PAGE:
The X-Files couldn’t make up its mind whether it wanted to be standalone or serial, so by the second season it was doing both, alternating between standalone “monster of the week” episodes and serial “mythology” episodes, which usually consisted of two or three parts each, which gradually filled in pieces of the backstory. The standalone X-Files and the serial X-Files were almost two different shows, with events in a standalone episode having very little effect on character relationships and plot events in the serial episodes. Both the mytharc and standalone episodes were done very well. But every now and then something would happen in a seemingly standalone episode that would turn out to be a part of the show’s continuing mythology. And that, I would argue, was when jigsaw puzzle television was born.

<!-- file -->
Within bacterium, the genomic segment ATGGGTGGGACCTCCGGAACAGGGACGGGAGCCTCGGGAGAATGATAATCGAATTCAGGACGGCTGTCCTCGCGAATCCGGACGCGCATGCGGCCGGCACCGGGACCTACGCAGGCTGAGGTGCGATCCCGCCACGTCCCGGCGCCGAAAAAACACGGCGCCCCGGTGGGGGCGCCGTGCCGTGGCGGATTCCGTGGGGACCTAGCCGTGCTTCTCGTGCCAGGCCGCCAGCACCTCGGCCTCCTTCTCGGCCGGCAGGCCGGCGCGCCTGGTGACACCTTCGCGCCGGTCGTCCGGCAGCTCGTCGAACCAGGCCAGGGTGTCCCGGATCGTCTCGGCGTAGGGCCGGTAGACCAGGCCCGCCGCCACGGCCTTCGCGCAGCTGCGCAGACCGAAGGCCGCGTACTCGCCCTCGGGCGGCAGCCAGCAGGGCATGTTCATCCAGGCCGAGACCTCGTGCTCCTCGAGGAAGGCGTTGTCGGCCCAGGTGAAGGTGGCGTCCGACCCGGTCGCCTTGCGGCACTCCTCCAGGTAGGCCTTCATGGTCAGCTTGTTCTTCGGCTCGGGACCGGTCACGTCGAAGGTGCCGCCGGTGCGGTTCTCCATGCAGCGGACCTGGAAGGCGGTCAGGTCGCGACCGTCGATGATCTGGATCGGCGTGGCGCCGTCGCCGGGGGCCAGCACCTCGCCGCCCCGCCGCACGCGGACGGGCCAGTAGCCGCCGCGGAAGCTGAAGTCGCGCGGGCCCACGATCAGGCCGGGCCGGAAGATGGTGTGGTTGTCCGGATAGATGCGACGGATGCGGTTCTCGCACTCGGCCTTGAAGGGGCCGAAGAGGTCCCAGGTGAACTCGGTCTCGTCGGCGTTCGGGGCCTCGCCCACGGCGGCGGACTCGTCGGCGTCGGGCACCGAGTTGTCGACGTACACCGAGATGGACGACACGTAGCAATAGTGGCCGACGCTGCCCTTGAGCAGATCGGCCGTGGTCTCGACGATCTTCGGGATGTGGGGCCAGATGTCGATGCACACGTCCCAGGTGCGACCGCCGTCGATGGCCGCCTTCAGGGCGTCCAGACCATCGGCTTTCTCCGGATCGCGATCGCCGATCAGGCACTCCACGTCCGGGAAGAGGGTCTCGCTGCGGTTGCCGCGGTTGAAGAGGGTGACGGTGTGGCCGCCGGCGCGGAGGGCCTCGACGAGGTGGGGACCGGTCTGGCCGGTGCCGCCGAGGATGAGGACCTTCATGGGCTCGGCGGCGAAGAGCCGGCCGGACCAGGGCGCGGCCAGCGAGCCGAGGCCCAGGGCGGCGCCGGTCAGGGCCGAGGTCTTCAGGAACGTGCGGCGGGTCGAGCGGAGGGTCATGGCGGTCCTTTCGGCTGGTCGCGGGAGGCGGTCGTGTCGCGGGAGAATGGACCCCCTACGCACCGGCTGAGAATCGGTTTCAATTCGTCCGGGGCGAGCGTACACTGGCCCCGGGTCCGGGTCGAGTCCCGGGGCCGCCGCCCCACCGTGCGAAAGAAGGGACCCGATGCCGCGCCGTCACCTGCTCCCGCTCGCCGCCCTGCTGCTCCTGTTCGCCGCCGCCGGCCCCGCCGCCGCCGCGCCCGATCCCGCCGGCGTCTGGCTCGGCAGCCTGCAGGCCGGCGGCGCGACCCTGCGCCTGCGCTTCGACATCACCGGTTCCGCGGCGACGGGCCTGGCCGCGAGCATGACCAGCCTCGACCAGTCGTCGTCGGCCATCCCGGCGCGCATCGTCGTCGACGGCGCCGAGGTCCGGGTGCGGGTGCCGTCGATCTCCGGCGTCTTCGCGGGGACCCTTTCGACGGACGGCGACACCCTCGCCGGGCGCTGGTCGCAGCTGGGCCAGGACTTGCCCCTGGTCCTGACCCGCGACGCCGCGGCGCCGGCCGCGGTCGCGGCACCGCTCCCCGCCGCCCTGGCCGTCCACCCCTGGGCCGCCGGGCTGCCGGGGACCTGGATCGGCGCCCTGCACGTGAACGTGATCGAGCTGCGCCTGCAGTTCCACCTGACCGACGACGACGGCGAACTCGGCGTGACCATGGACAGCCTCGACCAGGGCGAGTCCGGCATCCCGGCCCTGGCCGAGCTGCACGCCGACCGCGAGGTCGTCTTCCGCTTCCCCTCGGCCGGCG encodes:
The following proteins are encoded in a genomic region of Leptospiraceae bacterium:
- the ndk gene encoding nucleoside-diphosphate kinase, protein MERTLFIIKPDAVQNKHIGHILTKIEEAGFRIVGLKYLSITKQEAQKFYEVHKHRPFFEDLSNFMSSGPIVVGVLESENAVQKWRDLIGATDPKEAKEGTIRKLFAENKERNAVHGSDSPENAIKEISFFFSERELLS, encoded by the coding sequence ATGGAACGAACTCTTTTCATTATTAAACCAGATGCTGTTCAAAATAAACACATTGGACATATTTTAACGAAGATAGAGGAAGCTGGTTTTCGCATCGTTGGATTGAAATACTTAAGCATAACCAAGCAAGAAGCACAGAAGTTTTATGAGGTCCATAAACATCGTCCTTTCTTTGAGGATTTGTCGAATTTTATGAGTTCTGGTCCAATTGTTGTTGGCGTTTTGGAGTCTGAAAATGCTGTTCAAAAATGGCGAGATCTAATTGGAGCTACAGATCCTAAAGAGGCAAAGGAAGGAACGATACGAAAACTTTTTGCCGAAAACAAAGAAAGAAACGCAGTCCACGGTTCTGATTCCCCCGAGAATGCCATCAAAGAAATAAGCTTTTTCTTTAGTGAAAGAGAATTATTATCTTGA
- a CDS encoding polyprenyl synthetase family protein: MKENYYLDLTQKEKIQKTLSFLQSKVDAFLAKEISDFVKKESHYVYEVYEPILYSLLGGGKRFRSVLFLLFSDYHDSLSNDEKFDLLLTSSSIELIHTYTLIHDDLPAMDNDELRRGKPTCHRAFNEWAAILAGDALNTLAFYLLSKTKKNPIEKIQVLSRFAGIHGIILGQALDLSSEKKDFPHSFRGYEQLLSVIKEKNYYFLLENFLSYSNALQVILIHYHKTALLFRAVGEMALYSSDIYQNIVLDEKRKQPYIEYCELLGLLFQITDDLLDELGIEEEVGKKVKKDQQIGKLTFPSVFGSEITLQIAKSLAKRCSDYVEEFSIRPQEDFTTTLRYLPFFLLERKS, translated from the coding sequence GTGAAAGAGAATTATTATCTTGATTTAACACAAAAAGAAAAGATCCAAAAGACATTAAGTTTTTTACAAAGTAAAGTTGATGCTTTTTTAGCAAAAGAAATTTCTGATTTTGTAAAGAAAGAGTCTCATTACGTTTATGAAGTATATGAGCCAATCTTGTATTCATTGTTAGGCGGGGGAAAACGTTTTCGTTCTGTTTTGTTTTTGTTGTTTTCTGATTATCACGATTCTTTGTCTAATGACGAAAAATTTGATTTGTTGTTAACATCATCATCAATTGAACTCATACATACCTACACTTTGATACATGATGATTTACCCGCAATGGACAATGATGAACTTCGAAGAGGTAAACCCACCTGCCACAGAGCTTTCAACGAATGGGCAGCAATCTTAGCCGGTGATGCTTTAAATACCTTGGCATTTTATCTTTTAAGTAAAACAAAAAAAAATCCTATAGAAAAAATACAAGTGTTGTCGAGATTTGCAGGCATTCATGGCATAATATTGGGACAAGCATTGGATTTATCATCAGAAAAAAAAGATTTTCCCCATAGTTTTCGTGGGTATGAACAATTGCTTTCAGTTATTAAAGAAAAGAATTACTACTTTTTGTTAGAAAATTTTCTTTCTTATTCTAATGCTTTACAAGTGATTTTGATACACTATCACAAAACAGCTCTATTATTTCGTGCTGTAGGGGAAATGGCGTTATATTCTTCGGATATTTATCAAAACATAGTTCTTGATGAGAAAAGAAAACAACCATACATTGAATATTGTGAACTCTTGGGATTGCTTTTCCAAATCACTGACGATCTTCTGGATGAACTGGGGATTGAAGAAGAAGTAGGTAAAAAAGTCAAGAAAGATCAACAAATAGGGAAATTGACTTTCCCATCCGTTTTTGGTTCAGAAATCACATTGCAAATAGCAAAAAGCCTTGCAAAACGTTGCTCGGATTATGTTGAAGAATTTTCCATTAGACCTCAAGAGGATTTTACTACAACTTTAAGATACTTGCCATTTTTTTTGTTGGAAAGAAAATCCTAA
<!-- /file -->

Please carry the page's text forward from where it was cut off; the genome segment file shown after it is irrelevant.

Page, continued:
The two current masters of jigsaw puzzle TV shows are J.J. Abrams and Joss Whedon, though those are as much brand names now as they are human beings. Both Abrams and Whedon have gotten too good at making monstrously successful films like the Star Trek reboots and The Avengers to spend the kind of time with television that they used to, but they’ve managed to put together teams of producers and showrunners who can mimic their styles amazingly well and I’m convinced that both men are heavily involved in the creation of their shows and draw up detailed blueprints that their writing staffs can then follow in putting their shows together while the big guys themselves are off making billions of dollars in the more lucrative parts of their empires. In effect, they’re the guys who put together the big pictures that their writing staffs then cut up into the jigsaw puzzle pieces.